One other interesting application of nano-scale features is to make sterile surfaces. The nano features essentially shred cell membranes. This has implications for the effect on human health of free floating particles.

Comment: Re:Lift the gag order first... (Score 1) 418

Really, does net neutrality need that many pages?

Sadly, yes. They really do need that many pages. They're dealing with a pack of 'corporate people' who will happiny pay lawyers millions to contort and frankly torture every single sentence in the regulations to claim they mean just about anything but the plain meaning any 8 year old could easily understand. They will even try that old pre-school favorite of "no means yes" if they can get away with it.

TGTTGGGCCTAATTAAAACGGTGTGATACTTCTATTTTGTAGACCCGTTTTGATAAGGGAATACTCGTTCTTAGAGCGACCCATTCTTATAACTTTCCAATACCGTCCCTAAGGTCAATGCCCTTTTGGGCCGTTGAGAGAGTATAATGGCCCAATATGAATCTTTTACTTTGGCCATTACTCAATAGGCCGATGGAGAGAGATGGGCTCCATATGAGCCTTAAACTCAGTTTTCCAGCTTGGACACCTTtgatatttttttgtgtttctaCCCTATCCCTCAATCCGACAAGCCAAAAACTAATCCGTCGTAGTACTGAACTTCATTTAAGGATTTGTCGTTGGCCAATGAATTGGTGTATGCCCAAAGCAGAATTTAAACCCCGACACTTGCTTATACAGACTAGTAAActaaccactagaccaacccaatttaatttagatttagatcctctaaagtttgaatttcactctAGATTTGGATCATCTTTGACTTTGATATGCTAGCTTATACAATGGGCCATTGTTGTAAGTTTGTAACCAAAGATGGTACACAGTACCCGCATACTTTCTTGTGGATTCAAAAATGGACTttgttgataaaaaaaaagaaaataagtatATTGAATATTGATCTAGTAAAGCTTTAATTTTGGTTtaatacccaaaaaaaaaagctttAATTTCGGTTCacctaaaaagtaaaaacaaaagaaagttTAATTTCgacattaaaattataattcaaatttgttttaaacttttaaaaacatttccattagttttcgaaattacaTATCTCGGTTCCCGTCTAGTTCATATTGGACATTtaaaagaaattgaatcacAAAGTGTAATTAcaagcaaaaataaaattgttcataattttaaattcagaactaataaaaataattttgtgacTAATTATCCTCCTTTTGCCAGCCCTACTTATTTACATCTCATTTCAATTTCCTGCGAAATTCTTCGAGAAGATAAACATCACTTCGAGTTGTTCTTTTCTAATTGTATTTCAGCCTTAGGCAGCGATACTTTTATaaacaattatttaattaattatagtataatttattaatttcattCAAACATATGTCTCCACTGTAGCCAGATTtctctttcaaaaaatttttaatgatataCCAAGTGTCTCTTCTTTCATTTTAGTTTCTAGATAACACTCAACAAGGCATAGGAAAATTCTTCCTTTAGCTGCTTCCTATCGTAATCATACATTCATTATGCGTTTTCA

For such people it really does take a 300 page wall of text to explain what any child could understand from a single page.

Unless or until the FCC is granted the power of "go to your room until you learn to act your age", this will be necessary.

Comment: Re:Just Askin' (Score 1) 190

by Shakrai (#49201331) Attached to: Come and Take It, Texas Gun Enthusiasts (Video)

All the conditions you give above, are circumstances under which people are considered to have waived their rights as ordinary citizens

Irrelevant. The point was in response to the GP's ridiculous assertion about the "current understanding" of gun rights in the United States. It is not and never has been an "understanding" in the United States that everybody should or can have firearms.